But one of the major qualities that is essential to leadership that people don’t talk about nearly enough is patience. When patience is practiced wisely, it can have a dramatic effect on your entire organization from the top down.

The Ripple Effect of Patience

In general, patience is more important than just being willing to wait for results. Yes, all people are different and employees need to be given room to move at their own pace for the sake of quality. But, the true benefit of patience runs much deeper.

First and foremost, patience shows respect in a way that also encourages productivity at the same time. If you’re the type of leader who delegates responsibility but then spends hours each day telling people to “hurry up” or to “get things moving,” ultimately all you’re really doing is creating frustration or fear in an environment where you can afford neither.

Being willing to wait for someone to work at their own pace shows an employee that you value their overall contribution to the larger organization. You didn’t just choose any person for this job; you chose the right person for the right job. Sometimes, that takes a little more time than you’d like, but that is perfectly fine. Patience is also an important acknowledgment that every person progresses at a different pace. If you’re up in arms every time someone takes a little more time to complete a task, what you’re doing is communicating that they’re not as good as someone else when given the same responsibility.

Patience Also Says a Lot About You, Too

Being patient with others isn’t just about your employees – it also speaks volumes about you. When you’re constantly working from a place of “I needed this yesterday,” all you’re doing is artificially inflating the stakes of the business you’re trying to run. You’re not making considerate decisions; you’re making ones fueled by little more than raw emotion and a ticking clock.

Patience shows that you’re the type of leader willing to stop and let things breathe for a moment. It shows that you’re willing to listen and consider all variables before making a thoughtful judgment about what to do next. It shows that you’re not the type of person to make snap decisions that you’ll later regret and that your employees shouldn’t be willing to settle for that, either.

These are just a few of the many reasons why patience is one of the most important qualities a leader can have. It’s also important to remember that you need to be patient with yourself. Patience is a virtue, yes, but it’s also something of a discipline. You’ll need to acknowledge the importance of patience and the role it plays in your business so that you can grow into the type of leader who no longer has to make an effort to be patient with others. Instead, it will become an afterthought.


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Wish You Were More Productive? Try These 3 Tips!


Being productive means making room for the things you really want and uncovering new and innovative ways to work smarter, not harder. Thankfully, it’s a lot easier than you probably think it is. If you want to become more productive, here are a few key traits you should focus on.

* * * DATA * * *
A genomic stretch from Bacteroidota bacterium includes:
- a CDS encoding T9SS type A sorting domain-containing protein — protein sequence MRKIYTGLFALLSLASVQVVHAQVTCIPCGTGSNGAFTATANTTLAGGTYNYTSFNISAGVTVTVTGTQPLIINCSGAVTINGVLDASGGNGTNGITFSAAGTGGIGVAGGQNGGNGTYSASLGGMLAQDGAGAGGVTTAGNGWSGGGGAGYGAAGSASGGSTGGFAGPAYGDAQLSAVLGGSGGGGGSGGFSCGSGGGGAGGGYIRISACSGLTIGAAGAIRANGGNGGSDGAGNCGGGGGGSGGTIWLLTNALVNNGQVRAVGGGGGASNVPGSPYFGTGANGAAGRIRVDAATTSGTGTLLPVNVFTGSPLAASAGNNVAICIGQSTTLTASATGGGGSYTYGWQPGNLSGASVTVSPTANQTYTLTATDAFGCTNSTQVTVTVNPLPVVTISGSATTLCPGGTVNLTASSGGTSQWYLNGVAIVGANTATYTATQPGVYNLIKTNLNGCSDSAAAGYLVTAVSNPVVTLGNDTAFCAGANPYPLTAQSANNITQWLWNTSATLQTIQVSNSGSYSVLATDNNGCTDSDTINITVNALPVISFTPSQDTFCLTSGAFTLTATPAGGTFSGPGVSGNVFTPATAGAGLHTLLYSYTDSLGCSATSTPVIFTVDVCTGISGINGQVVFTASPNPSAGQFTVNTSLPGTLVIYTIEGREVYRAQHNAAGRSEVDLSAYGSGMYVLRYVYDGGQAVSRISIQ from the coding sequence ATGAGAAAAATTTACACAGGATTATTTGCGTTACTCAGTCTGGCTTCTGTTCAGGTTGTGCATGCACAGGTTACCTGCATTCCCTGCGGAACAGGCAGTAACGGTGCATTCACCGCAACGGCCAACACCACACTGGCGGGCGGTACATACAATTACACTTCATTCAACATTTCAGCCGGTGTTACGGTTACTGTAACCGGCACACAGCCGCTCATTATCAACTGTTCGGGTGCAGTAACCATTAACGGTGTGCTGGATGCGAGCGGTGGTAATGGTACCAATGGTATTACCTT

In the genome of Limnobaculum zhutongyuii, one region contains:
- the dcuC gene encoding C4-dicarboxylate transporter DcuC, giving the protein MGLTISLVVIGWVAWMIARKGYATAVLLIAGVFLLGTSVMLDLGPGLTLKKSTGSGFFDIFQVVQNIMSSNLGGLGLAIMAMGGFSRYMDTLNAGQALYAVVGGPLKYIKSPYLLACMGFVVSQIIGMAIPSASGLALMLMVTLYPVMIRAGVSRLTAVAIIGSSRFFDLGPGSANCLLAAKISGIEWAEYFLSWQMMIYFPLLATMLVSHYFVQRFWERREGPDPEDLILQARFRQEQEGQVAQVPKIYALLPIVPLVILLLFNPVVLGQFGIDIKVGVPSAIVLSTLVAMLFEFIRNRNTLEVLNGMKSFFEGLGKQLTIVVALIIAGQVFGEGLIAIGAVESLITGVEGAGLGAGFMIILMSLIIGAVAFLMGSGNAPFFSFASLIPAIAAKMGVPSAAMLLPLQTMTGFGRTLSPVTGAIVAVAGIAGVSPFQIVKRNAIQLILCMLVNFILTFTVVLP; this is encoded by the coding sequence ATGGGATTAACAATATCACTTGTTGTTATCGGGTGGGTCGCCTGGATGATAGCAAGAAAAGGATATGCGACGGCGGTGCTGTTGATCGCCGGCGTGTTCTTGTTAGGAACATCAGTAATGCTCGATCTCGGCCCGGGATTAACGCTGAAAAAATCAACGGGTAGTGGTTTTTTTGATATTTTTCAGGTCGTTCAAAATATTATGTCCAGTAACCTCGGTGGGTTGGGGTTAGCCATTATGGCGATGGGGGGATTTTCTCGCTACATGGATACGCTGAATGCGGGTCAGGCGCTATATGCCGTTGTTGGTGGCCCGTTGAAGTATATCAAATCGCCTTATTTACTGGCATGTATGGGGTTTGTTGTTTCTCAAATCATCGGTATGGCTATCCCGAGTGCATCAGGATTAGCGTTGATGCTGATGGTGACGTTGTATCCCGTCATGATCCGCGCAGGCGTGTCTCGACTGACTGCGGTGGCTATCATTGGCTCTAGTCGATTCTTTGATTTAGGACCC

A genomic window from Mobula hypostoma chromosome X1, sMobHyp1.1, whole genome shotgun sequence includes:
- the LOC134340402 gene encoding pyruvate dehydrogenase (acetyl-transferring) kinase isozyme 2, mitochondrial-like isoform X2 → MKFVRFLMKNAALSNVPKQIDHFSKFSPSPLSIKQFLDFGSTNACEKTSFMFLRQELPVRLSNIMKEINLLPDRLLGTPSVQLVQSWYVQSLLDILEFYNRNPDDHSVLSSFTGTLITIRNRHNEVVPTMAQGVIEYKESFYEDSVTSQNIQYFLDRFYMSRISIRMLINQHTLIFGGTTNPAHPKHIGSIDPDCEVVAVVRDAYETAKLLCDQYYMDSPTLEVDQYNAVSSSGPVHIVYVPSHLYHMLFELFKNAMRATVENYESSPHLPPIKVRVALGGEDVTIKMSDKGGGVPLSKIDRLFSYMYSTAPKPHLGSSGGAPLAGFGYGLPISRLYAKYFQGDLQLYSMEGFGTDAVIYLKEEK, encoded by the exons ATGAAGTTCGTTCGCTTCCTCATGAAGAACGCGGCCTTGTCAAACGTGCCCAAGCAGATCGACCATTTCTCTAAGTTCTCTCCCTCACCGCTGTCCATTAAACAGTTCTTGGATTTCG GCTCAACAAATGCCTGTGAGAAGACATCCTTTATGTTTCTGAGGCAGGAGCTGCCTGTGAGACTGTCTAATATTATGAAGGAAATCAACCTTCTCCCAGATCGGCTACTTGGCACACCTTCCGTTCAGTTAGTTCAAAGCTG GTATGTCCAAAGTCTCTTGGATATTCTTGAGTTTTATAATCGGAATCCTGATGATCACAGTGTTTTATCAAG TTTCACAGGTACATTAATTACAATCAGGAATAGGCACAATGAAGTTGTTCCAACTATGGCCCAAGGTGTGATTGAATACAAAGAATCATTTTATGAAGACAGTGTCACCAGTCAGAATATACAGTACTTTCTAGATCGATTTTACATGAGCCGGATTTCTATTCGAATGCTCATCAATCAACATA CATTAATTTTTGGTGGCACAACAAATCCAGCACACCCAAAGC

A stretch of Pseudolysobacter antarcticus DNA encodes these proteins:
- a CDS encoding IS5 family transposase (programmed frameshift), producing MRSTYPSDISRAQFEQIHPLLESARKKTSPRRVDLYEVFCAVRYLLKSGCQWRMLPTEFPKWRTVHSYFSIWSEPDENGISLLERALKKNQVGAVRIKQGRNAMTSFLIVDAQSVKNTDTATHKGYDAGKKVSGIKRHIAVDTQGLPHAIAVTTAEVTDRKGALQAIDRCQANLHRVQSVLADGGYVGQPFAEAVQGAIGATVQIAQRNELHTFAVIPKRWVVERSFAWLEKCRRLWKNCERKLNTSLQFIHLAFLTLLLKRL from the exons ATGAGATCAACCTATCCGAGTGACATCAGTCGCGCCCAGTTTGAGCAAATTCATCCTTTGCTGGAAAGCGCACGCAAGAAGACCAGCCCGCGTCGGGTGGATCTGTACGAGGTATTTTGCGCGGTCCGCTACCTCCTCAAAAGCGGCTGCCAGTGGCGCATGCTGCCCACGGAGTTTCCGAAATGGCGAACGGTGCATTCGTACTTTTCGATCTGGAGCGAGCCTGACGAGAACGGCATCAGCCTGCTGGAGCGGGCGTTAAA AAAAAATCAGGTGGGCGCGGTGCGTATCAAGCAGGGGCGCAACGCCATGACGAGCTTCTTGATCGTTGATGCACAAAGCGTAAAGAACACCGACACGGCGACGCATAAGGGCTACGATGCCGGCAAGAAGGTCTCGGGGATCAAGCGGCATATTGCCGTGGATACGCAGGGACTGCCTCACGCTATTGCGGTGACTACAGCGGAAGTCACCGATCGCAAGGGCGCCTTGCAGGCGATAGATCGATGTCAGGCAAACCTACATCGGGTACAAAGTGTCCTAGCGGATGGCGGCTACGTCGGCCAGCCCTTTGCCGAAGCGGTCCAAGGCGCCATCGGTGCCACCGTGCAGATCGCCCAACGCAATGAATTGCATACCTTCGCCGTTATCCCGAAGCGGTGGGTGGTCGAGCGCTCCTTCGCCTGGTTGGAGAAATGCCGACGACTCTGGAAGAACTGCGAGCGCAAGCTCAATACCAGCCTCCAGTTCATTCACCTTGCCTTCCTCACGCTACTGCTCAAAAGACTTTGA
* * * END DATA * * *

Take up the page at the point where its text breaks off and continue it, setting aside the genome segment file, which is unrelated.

Take Frequent Breaks to Recharge Yourself

Although this may seem a bit on the counterintuitive side, studies have shown that taking frequent breaks throughout the day help to recharge yourself. Our “biological clock” has two basic forms that are dictated by our natural twenty-four (circadian) rhythms and our shorter than a day, but longer than an hour (ultradian) rhythms. Our ultradian rhythms essentially function in 90-minute intervals. This is why it’s so easy to go from “firing all cylinders” to “boy I need a nap” and back again throughout the course of your work day.

Remember that managing your time and managing your energy are not mutually exclusive. Taking breaks will help get you over the hump and allow you to come back better and stronger than ever.

The Results Are All That Matters

In a piece originally published by Forbes on how to be a more productive manager, it stated how one of the key traits to focus on is leaning into the results, not the process. One of the reasons why we often feel overwhelmed at work is because we’re just not getting the results we’re after with a particular task. This causes our productivity (and as a result, our morale) to take a nosedive.

Because of this, it’s important to make your number one priority a high-quality, consistent, and reliable output, rather than simply trying to do as many things at the same time as possible.

Discipline, Discipline, Discipline

According to the experts at PsychCentral.com, one of the essential things that you can do to become more productive at work is to maintain a strict sense of self-discipline at all times. Highly productive people aren’t just able to eliminate tasks that are ultimately time-wasters – they also have a high degree of personal responsibility and are constantly looking for ways to improve themselves, both of which fall back under the distinct umbrella of discipline.

Hitting goals, meeting deadlines, fulfilling promises – these are the true goals behind that task you’re trying to find the time to accomplish. Maintaining focus on these through strict self-discipline is the perfect way to suddenly find more time in each day.

These are just a few of the key traits that you can focus on to instantly become more productive at work. This was the good news – the better news is that gains like these in your professional life will undoubtedly have a ripple effect on your personal life, too. You’ll be happier at home, and you’ll have more time to spend with your loved ones. It really is a win-win situation.